our excursion to normandy was a long haul: early wake-ups, hours spent on a freezing bus, cranky professors yelling at us to speak only in french. there were definitely parts of the trip that i would have done differently if i'd been traveling by myself but the moments of the trip that went right made all the others worth it. saint malo and mont saint michel were beautiful but it was the american cemetery at normandy that really took my breath away. the second we set foot in the area, which is territory owned by the united states, we could all tell we had left france for a moment. i can't put my finger on exactly what it was — the layout of the museum? the bathroom stalls wide enough for obese americans? — but there was an immediate lift in spirits among the group. without further ado, some highlights of our trip:
view from behind the walls.
hanging out on the fortress. from left to right: carl, annie, denise, maika, and valerie.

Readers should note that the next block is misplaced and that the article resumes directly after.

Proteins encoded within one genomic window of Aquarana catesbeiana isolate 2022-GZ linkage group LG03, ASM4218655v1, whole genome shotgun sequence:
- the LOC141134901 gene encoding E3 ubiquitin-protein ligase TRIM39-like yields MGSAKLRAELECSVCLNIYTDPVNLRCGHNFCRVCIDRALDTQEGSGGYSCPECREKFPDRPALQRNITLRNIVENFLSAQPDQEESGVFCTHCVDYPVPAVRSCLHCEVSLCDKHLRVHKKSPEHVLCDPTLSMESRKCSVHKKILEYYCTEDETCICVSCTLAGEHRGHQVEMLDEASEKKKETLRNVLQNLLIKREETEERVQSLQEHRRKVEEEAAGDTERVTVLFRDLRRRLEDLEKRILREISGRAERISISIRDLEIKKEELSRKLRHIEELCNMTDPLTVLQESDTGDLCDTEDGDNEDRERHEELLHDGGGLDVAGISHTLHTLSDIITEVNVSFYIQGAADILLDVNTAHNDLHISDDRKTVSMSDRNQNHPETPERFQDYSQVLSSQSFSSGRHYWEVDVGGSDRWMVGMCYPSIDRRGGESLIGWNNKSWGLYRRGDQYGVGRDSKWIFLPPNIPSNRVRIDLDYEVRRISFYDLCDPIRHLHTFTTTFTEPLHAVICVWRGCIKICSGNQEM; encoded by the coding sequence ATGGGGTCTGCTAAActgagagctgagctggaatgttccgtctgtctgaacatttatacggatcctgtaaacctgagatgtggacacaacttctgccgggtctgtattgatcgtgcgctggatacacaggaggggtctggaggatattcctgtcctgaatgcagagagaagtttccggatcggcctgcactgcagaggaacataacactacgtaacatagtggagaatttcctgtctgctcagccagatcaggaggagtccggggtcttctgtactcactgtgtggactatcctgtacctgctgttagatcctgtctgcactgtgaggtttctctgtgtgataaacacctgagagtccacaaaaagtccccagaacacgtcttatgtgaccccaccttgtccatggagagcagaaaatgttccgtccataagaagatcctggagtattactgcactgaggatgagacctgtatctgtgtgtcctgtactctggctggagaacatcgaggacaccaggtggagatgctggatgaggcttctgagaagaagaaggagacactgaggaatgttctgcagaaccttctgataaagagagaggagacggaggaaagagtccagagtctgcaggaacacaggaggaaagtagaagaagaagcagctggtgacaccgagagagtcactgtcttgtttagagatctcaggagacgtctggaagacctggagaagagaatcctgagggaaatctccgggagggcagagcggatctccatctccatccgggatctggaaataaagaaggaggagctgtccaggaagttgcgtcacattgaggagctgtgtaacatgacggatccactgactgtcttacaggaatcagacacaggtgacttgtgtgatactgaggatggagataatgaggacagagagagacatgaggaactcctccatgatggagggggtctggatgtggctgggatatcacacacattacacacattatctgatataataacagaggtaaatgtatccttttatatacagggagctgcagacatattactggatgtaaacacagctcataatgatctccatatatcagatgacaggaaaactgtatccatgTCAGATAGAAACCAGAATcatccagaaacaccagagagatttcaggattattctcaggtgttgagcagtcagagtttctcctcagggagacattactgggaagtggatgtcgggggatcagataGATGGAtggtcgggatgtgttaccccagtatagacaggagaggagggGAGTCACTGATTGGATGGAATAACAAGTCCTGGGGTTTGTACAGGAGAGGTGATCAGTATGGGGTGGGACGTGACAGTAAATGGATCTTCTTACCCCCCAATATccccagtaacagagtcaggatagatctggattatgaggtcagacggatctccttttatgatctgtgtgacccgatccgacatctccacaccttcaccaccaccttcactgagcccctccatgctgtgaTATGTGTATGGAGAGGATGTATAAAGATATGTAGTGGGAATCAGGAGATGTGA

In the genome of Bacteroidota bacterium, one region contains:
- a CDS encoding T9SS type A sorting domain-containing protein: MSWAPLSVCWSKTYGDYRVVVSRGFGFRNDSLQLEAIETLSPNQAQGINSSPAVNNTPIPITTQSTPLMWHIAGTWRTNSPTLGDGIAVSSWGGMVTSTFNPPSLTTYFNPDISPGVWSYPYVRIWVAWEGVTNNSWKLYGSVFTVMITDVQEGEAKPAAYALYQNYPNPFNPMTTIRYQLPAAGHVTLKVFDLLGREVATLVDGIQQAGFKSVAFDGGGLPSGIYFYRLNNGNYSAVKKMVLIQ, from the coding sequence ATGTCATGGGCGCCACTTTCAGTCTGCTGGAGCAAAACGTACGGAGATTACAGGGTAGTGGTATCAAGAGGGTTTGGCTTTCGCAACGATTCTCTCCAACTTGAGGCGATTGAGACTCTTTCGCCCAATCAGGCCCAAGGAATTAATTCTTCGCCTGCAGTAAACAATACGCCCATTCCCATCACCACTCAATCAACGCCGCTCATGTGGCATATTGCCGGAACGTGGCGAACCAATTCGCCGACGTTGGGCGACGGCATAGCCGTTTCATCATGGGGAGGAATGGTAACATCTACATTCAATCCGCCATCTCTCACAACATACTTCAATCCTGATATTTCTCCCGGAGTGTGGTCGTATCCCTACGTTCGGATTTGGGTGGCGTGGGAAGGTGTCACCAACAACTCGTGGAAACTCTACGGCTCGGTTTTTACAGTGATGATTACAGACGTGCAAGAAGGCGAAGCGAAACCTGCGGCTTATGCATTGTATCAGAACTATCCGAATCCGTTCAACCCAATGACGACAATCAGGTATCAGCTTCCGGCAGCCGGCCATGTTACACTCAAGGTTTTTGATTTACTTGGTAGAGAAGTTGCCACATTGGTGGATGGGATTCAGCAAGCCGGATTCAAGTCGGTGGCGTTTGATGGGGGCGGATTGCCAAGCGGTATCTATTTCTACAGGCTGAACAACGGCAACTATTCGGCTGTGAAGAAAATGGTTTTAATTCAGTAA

mont saint michel from afar.
courtyard at mont saint michel.
monastery at mont saint michel.
stained glass windows in the cathedral at bayeux.
remnants from d-day on the beach at normandy.
entering the american cemetery.
and on and on.
an unknown soldier.
pretty trees overlooking the american cemetery.
the altered landscape at pointe du hoc, where bomb craters offer unsettling proof of the battle that occurred here.
kids playing in bomb craters. this should provide an idea of scale... the craters were huge.
the german cemetery. the gravestones (each of the squares on the ground — the five crosses are just statues) were engraved with the soldiers' dates of birth (unlike the american cemetery) and the number of 17-, 18-, and 19-year-old soldiers killed was truly disturbing.